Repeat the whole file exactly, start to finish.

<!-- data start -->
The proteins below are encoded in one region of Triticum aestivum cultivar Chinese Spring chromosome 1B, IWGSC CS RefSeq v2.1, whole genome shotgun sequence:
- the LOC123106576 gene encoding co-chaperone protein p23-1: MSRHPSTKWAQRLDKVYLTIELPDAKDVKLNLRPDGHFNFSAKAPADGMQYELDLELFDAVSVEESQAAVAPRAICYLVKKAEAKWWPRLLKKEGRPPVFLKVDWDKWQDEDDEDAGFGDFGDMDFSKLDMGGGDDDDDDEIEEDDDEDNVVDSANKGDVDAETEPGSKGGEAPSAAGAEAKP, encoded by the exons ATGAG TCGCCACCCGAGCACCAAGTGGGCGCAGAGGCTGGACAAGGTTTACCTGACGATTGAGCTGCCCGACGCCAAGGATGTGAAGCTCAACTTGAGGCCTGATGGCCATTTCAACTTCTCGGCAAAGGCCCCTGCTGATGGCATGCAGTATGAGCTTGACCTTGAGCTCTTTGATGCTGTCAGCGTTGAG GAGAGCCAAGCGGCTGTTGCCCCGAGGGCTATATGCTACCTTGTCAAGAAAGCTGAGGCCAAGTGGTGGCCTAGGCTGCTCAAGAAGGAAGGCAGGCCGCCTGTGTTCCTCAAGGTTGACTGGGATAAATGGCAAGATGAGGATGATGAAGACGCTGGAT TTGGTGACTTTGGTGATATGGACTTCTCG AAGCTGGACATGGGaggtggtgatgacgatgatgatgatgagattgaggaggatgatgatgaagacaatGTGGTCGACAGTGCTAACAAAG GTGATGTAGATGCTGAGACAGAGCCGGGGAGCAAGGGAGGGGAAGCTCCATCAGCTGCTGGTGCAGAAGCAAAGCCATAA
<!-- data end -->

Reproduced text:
The proteins below are encoded in one region of Triticum aestivum cultivar Chinese Spring chromosome 1B, IWGSC CS RefSeq v2.1, whole genome shotgun sequence:
- the LOC123106576 gene encoding co-chaperone protein p23-1: MSRHPSTKWAQRLDKVYLTIELPDAKDVKLNLRPDGHFNFSAKAPADGMQYELDLELFDAVSVEESQAAVAPRAICYLVKKAEAKWWPRLLKKEGRPPVFLKVDWDKWQDEDDEDAGFGDFGDMDFSKLDMGGGDDDDDDEIEEDDDEDNVVDSANKGDVDAETEPGSKGGEAPSAAGAEAKP, encoded by the exons ATGAG TCGCCACCCGAGCACCAAGTGGGCGCAGAGGCTGGACAAGGTTTACCTGACGATTGAGCTGCCCGACGCCAAGGATGTGAAGCTCAACTTGAGGCCTGATGGCCATTTCAACTTCTCGGCAAAGGCCCCTGCTGATGGCATGCAGTATGAGCTTGACCTTGAGCTCTTTGATGCTGTCAGCGTTGAG GAGAGCCAAGCGGCTGTTGCCCCGAGGGCTATATGCTACCTTGTCAAGAAAGCTGAGGCCAAGTGGTGGCCTAGGCTGCTCAAGAAGGAAGGCAGGCCGCCTGTGTTCCTCAAGGTTGACTGGGATAAATGGCAAGATGAGGATGATGAAGACGCTGGAT TTGGTGACTTTGGTGATATGGACTTCTCG AAGCTGGACATGGGaggtggtgatgacgatgatgatgatgagattgaggaggatgatgatgaagacaatGTGGTCGACAGTGCTAACAAAG GTGATGTAGATGCTGAGACAGAGCCGGGGAGCAAGGGAGGGGAAGCTCCATCAGCTGCTGGTGCAGAAGCAAAGCCATAA